True or Not? Common Myths about Getting Pregnant
You have made the grave mistake of letting all your friends and family know that you and your significant other are ready to start a family. Your auntie, cousin, sister-in-law, grandmother and best friend will now start telling you all the little myths and old wives tales about getting pregnant. Here are a few myths that have been debunked over the years.
A regular cycle makes things easier.
A regular cycle is about 28 days long, but typically varies each month. The state of your cycle can have some effect on your fertility as well. Lighter periods might mean you have lower estrogen levels. Heavier periods means there might not be enough progesterone to balance out the estrogen and painful periods could be a sign of endometriosis. It’s best to consult your doctor with concerns about your cycle.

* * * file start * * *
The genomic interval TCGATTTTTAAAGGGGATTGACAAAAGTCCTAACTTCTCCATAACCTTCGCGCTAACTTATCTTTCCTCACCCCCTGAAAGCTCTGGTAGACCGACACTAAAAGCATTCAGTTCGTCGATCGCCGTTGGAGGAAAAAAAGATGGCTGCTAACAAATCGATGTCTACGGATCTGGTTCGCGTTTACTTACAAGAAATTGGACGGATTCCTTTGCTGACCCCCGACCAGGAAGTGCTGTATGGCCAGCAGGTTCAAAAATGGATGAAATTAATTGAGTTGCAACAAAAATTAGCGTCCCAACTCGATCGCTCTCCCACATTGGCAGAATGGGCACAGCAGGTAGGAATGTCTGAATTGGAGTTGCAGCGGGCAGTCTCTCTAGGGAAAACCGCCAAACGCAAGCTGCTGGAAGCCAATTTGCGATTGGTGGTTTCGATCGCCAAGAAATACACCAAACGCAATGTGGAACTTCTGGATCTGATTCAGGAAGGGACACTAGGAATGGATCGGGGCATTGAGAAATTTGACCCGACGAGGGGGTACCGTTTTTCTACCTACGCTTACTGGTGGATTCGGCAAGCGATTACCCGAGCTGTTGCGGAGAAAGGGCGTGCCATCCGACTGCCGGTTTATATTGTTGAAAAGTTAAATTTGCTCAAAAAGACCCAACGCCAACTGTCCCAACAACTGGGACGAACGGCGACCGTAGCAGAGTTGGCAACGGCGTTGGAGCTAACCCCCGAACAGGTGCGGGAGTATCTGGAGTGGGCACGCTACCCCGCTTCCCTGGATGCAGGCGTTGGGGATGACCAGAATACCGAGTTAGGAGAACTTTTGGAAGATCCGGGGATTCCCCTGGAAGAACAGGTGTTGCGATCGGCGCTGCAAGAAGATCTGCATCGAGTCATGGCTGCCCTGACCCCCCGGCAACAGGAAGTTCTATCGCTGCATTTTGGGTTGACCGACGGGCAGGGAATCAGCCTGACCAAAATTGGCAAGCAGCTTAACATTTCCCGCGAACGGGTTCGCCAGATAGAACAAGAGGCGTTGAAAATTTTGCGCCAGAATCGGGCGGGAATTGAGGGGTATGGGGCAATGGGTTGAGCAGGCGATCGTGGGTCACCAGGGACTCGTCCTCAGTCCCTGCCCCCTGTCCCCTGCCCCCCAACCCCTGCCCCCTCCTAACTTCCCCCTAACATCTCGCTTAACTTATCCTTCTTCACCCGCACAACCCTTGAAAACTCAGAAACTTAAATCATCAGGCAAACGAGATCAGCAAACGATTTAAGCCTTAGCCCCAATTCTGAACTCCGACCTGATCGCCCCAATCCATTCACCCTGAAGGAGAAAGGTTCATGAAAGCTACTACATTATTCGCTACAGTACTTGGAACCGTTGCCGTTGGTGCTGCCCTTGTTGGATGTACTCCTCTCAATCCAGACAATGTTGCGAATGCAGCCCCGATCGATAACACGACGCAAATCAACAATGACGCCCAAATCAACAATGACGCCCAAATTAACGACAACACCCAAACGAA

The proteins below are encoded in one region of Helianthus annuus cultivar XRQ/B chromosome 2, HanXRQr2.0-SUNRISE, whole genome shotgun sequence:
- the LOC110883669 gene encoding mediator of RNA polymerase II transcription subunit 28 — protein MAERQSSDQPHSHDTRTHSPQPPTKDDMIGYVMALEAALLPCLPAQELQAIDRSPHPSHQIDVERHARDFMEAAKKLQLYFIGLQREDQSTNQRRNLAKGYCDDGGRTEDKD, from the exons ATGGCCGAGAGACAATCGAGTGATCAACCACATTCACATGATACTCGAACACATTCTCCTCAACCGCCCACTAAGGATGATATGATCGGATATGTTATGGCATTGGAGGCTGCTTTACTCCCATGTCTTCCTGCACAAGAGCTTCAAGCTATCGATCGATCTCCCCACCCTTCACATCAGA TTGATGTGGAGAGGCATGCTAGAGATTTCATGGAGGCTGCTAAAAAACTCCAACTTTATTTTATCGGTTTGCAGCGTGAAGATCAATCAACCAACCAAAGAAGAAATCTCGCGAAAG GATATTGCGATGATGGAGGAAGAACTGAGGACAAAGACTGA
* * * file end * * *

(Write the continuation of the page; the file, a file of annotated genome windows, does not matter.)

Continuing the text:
Getting stressed out doesn’t help
Sort of. While stress may play a role in conceiving, but plenty of women still have babies if they are experiencing chronic stress. Reducing stress as much as possible is better for your body.
You should have your thyroid checked.
This myth is actually true, in fact, its recommended. Having an under-active thyroid may prevent you from getting pregnant.
An overactive thyroid can make things more difficult as well. During your preconception visit, ask your doctor about your thyroid functionality.
You should have intercourse every day.
You might think the more, the better; however, a man with a normal sperm count can actually drive sperm counts down by ejaculating every day. A few days before and a few days after day 14 of your cycle are peak times for fertilization.